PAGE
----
As far as handheld gaming systems go, the Steam Deck has taken the last year by storm with an estimated one million units being sold. As PC gaming is as popular as ever, it was inevitable that someone would make a handheld enabling you to play your favorite AAA PC gaming titles on the go. Valve answered the call and, since its release, the Steam Deck has helped redefine what a handheld gaming device can and should be.
However, as popular as the Steam Deck has become, it’s not for everyone and there are definitely reasons to ignore it. Not only is the Steam Deck not perfect, but it also will not play every PC game perfectly and only has enough battery life for a few hours of hardcore gaming. Even if battery life isn’t everything, there are some other reasons you should avoid the Steam Deck, at least for now.
Let’s take a look at the 8 best reasons to avoid a Steam Deck.
Steam Deck Quick Facts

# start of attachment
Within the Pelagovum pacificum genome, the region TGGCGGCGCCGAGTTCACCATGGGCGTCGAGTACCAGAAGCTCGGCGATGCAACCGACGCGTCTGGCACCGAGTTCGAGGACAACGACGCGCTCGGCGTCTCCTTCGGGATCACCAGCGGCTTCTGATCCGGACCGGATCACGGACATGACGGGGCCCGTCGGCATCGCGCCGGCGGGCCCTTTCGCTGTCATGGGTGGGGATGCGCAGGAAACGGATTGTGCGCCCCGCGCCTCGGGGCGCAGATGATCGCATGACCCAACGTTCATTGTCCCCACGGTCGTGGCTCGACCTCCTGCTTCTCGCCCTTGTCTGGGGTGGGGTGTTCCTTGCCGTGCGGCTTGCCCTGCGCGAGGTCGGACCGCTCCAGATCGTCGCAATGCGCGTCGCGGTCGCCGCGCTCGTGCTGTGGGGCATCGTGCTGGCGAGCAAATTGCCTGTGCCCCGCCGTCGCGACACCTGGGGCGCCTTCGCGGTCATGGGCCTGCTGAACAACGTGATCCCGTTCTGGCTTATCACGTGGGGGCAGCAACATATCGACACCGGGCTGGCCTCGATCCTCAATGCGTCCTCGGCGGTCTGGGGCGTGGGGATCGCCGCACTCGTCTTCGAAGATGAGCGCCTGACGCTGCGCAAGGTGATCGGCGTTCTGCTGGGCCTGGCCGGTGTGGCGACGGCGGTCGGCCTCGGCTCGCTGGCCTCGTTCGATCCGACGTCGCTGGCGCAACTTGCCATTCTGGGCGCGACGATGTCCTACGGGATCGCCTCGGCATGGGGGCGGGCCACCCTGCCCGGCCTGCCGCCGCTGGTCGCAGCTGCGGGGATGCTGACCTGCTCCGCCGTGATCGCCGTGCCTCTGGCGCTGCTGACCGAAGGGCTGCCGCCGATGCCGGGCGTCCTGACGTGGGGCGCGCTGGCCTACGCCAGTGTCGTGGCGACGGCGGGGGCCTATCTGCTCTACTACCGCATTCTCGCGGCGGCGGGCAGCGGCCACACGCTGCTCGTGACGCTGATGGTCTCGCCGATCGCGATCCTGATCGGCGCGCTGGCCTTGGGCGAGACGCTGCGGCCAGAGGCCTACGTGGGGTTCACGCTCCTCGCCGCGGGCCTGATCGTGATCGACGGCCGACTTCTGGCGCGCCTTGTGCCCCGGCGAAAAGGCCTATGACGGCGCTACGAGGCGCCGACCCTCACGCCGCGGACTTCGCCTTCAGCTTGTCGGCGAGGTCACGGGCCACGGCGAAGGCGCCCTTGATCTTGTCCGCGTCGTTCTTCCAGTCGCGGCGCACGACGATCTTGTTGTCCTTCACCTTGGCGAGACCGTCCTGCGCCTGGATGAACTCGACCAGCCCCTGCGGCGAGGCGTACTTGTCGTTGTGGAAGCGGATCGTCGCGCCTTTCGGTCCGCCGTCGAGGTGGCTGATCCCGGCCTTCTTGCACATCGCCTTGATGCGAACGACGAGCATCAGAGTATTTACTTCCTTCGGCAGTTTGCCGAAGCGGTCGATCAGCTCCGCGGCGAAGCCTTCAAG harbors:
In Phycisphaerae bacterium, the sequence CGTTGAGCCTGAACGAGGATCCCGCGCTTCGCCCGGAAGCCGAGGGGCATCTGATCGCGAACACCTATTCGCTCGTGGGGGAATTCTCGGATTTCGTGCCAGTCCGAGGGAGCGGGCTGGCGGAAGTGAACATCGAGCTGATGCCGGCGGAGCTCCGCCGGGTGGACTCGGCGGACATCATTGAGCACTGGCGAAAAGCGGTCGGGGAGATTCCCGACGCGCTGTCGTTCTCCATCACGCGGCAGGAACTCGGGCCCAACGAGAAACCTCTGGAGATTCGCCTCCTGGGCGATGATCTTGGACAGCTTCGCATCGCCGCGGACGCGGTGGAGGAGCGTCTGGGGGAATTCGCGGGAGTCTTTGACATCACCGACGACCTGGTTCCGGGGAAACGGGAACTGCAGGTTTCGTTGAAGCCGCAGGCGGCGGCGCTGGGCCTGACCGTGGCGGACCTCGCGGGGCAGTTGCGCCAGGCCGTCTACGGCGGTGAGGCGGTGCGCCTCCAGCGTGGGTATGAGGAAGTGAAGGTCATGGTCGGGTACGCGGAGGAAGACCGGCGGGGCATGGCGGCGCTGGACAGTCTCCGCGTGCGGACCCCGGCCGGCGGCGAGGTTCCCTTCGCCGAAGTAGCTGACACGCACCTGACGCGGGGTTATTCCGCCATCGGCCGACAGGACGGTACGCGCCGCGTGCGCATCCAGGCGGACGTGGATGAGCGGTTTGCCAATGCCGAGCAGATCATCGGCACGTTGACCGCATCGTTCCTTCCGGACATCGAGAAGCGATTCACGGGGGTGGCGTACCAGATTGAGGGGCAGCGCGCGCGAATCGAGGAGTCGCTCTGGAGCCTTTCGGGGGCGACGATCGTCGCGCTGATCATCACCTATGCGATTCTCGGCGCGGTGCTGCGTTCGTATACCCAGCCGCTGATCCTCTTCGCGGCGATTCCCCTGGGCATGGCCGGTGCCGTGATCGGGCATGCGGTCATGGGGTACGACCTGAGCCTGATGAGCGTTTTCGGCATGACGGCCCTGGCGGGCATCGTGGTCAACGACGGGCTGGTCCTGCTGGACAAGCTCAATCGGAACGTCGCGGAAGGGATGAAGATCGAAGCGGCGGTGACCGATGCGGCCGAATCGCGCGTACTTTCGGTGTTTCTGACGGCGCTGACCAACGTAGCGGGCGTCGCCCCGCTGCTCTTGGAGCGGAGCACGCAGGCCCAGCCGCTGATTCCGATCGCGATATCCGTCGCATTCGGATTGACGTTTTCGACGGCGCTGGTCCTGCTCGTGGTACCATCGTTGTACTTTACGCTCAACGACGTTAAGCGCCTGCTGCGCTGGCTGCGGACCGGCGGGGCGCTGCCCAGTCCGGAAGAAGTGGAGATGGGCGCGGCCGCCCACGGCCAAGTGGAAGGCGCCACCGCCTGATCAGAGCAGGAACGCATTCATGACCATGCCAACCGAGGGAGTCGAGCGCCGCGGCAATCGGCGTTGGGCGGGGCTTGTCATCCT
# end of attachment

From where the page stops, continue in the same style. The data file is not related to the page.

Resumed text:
|Release Date||February 2022|
|Price||$399, $529, $649|
|Memory Size||64GB, 256GB, 512GB|
|Size||11.7 x 4.6 x 1.9 inches|
|Battery Life||2-8 hours|
|Display||7-inch, 1,280 x 800p IPS LCD|
It’s Only Kind-of Portable
While Valve has positioned the Steam Deck as a portable handheld game system, it’s only kind of portable. At 11.7 inches wide and 4.6 inches tall, it’s definitely not pocket friendly and, when introduced with a case, it’s downright bulky. Yes, you can take it anywhere by throwing it in a backpack, but it’s not as portable as the Nintendo Switch, which is two inches shorter in width and a full inch smaller in height.
On top of its overall size, the Steam Deck, at 2.5 pounds, is the same weight as many laptops, most of which you wouldn’t want to carry around separately. Weighing 10 ounces more than the Nintendo Switch, the Steam Deck can start feeling pretty hefty after a while and therefore gets uncomfortable for lengthy gaming sessions.
Valve claims that they have developed an all-in-one portable device for video games, and it is definitely true in a literal sense. The idea that a device is both portable and handheld is not mutually exclusive. The Steam Deck is portable — there is no argument there — but it’s decidedly not a comfortable handheld console. The video game world as you understand it defines portable devices like the Nintendo Switch, Game Boy, and the PlayStation Vita devices, which are much smaller than the Steam Deck.